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Digital toolkits aim to increase public health capacity in California

Health Research in Action will help local health offices with policy interventions.

Health Research for Action Center (HRA) at UC Berkeley School of Public Health has been awarded a three-year, $2.6 million grant from the California Department of Public Health—with additional funding from the US Department of Agriculture—to create three statewide digital toolkits on nutrition and physical activity, community interventions, and policy.

A fourth toolkit, on health equity, will be created by the UCLA Kaiser Permanente Center on Health Equity.

The toolkits will provide up-to-date, evidence-based information about the state of the science and best practices for interventions in the four covered areas.

“We have 61 different local health departments across the state, many at the county level, some at the city level,” said Hannah Thompson, PhD, MPH, principal investigator of the project. These are “intended for people who are working in the local health departments to use.” The toolkits will support all the health departments, and especially the smaller departments that don’t have the personnel or research capacity in the toolkit areas.

The two participating organizations will train all relevant California Department of Public Health staff and other local government officials on how to use the toolkits to create successful community interventions and policies. The USDA will additionally make the toolkits available nationally on its Food and Nutrition Service website.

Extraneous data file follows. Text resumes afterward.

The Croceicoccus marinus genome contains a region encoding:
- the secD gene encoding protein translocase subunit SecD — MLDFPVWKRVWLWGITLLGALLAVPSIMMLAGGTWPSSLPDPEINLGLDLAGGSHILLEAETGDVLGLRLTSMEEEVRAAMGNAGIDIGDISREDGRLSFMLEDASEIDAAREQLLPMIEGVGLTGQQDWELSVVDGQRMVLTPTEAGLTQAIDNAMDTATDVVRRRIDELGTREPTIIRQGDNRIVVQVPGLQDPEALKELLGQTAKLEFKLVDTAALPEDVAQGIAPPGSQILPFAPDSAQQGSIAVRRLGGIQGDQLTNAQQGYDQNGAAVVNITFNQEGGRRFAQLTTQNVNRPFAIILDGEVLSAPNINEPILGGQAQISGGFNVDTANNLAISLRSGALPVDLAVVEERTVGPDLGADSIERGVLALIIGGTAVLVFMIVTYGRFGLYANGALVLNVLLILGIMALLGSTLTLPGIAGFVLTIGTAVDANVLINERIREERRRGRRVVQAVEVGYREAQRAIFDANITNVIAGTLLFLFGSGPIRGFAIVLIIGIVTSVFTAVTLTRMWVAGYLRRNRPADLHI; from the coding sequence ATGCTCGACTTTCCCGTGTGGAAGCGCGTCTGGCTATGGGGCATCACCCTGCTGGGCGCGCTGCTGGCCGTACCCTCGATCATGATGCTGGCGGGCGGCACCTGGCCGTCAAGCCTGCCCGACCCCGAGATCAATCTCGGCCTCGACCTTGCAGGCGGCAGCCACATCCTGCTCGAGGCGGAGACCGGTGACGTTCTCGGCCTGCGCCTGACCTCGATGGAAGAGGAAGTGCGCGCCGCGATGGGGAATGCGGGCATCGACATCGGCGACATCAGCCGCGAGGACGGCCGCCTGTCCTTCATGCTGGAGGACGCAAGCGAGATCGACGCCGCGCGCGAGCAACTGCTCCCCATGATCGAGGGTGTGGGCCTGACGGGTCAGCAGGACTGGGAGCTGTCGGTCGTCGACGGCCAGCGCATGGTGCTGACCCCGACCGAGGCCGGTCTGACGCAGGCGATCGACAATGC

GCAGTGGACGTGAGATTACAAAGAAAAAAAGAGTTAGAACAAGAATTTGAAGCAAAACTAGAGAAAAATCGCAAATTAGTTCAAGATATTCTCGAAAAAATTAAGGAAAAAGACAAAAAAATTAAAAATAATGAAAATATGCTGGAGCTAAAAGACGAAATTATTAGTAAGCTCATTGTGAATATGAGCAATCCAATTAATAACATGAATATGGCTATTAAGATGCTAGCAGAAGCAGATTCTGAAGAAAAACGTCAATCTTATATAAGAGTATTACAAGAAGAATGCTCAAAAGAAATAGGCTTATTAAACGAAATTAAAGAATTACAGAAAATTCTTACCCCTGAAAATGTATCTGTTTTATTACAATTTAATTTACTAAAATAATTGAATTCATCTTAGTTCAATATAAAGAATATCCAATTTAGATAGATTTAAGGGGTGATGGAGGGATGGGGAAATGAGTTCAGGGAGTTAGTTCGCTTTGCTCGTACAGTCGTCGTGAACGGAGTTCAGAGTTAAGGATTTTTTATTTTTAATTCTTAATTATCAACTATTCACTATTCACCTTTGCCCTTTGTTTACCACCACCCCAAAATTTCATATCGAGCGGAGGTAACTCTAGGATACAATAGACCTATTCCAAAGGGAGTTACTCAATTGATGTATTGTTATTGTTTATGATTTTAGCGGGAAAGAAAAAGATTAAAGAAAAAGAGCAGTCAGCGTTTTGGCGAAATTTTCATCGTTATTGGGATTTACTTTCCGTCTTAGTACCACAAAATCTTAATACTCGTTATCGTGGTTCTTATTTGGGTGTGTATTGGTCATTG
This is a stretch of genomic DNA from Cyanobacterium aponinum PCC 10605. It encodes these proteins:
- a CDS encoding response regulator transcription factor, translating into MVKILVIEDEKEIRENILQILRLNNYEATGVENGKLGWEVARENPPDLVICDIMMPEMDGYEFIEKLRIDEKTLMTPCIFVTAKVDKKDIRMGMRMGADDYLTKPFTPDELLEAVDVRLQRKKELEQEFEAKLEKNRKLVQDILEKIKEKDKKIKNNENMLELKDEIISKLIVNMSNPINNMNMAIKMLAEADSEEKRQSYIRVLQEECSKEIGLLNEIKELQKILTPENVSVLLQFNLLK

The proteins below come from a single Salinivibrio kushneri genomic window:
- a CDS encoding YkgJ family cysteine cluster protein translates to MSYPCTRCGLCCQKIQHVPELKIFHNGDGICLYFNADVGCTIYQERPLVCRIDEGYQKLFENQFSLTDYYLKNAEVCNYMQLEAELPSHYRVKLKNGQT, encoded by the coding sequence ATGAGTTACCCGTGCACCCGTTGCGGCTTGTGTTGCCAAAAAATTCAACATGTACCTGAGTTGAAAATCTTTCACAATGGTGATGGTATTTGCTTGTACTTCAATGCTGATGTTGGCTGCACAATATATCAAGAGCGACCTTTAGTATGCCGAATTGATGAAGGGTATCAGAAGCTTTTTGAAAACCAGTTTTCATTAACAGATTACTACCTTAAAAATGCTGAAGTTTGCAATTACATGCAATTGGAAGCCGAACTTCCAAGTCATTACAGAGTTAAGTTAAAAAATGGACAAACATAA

The project is following a “train the trainers” model. Rather than dictating what will work from a central location, each locality can take what they need from the toolkits. The end goal is more effective local policy.

“Historically, programs have done a lot of direct and indirect education work—like cooking classes for moms, or social media campaigns, or ‘rethink your drink’ campaigns,” says Hannah Thompson, PhD, MPH, who is co-director of the project. “We are trying to make a big shift to moving more toward policy change. So instead of just telling people to drink water, [local public health officials can] make sure there are water stations in schools, remove soda machines from hospitals,” and try other direct interventions.

For example, the nutrition and physical activity toolkit will include draft wellness policy language for a school district to make sure all kids have enough time for recess.

Once completed, the toolkits will be available online.

The contract was inked in fall 2023, and the team is in the midst of doing an overall needs assessment before moving forward to creating the toolkit content, which will happen later in 2024.